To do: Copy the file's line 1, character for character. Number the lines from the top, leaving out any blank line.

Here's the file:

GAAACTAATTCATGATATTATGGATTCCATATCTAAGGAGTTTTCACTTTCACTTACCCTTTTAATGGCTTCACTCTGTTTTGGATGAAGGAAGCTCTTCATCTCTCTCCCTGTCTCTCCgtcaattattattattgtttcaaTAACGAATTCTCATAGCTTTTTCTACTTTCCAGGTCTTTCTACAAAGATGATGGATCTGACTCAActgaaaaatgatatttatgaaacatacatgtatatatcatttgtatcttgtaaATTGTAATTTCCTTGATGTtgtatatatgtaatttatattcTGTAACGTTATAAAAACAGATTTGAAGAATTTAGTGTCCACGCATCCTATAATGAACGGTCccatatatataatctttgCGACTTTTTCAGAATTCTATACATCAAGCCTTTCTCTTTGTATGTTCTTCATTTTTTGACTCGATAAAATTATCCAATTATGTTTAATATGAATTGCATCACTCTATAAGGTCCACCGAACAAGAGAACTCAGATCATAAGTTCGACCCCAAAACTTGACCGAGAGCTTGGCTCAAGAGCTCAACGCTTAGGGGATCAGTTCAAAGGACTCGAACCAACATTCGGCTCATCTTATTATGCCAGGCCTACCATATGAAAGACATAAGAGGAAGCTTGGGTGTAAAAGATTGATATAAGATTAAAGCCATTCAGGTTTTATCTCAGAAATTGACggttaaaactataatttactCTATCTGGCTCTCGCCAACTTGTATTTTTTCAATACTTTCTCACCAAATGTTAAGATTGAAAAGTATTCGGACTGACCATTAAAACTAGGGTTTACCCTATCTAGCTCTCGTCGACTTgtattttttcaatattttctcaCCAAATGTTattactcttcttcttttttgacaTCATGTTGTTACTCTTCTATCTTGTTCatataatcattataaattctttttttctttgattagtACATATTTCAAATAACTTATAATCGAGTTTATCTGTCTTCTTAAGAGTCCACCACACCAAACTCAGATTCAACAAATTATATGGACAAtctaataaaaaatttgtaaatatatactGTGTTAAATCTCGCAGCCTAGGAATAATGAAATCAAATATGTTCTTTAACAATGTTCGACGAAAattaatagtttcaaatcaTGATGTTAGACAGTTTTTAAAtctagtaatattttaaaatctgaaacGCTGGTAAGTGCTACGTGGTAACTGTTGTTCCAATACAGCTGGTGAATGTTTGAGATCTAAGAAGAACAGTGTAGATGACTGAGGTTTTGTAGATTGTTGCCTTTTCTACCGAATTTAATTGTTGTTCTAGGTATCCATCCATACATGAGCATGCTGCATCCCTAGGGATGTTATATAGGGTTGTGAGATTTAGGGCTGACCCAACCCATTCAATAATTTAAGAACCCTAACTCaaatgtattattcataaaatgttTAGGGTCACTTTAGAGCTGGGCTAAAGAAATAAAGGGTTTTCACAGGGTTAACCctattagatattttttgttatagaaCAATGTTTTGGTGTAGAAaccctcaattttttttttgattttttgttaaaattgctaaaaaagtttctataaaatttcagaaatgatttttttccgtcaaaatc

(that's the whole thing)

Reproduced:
GAAACTAATTCATGATATTATGGATTCCATATCTAAGGAGTTTTCACTTTCACTTACCCTTTTAATGGCTTCACTCTGTTTTGGATGAAGGAAGCTCTTCATCTCTCTCCCTGTCTCTCCgtcaattattattattgtttcaaTAACGAATTCTCATAGCTTTTTCTACTTTCCAGGTCTTTCTACAAAGATGATGGATCTGACTCAActgaaaaatgatatttatgaaacatacatgtatatatcatttgtatcttgtaaATTGTAATTTCCTTGATGTtgtatatatgtaatttatattcTGTAACGTTATAAAAACAGATTTGAAGAATTTAGTGTCCACGCATCCTATAATGAACGGTCccatatatataatctttgCGACTTTTTCAGAATTCTATACATCAAGCCTTTCTCTTTGTATGTTCTTCATTTTTTGACTCGATAAAATTATCCAATTATGTTTAATATGAATTGCATCACTCTATAAGGTCCACCGAACAAGAGAACTCAGATCATAAGTTCGACCCCAAAACTTGACCGAGAGCTTGGCTCAAGAGCTCAACGCTTAGGGGATCAGTTCAAAGGACTCGAACCAACATTCGGCTCATCTTATTATGCCAGGCCTACCATATGAAAGACATAAGAGGAAGCTTGGGTGTAAAAGATTGATATAAGATTAAAGCCATTCAGGTTTTATCTCAGAAATTGACggttaaaactataatttactCTATCTGGCTCTCGCCAACTTGTATTTTTTCAATACTTTCTCACCAAATGTTAAGATTGAAAAGTATTCGGACTGACCATTAAAACTAGGGTTTACCCTATCTAGCTCTCGTCGACTTgtattttttcaatattttctcaCCAAATGTTattactcttcttcttttttgacaTCATGTTGTTACTCTTCTATCTTGTTCatataatcattataaattctttttttctttgattagtACATATTTCAAATAACTTATAATCGAGTTTATCTGTCTTCTTAAGAGTCCACCACACCAAACTCAGATTCAACAAATTATATGGACAAtctaataaaaaatttgtaaatatatactGTGTTAAATCTCGCAGCCTAGGAATAATGAAATCAAATATGTTCTTTAACAATGTTCGACGAAAattaatagtttcaaatcaTGATGTTAGACAGTTTTTAAAtctagtaatattttaaaatctgaaacGCTGGTAAGTGCTACGTGGTAACTGTTGTTCCAATACAGCTGGTGAATGTTTGAGATCTAAGAAGAACAGTGTAGATGACTGAGGTTTTGTAGATTGTTGCCTTTTCTACCGAATTTAATTGTTGTTCTAGGTATCCATCCATACATGAGCATGCTGCATCCCTAGGGATGTTATATAGGGTTGTGAGATTTAGGGCTGACCCAACCCATTCAATAATTTAAGAACCCTAACTCaaatgtattattcataaaatgttTAGGGTCACTTTAGAGCTGGGCTAAAGAAATAAAGGGTTTTCACAGGGTTAACCctattagatattttttgttatagaaCAATGTTTTGGTGTAGAAaccctcaattttttttttgattttttgttaaaattgctaaaaaagtttctataaaatttcagaaatgatttttttccgtcaaaatc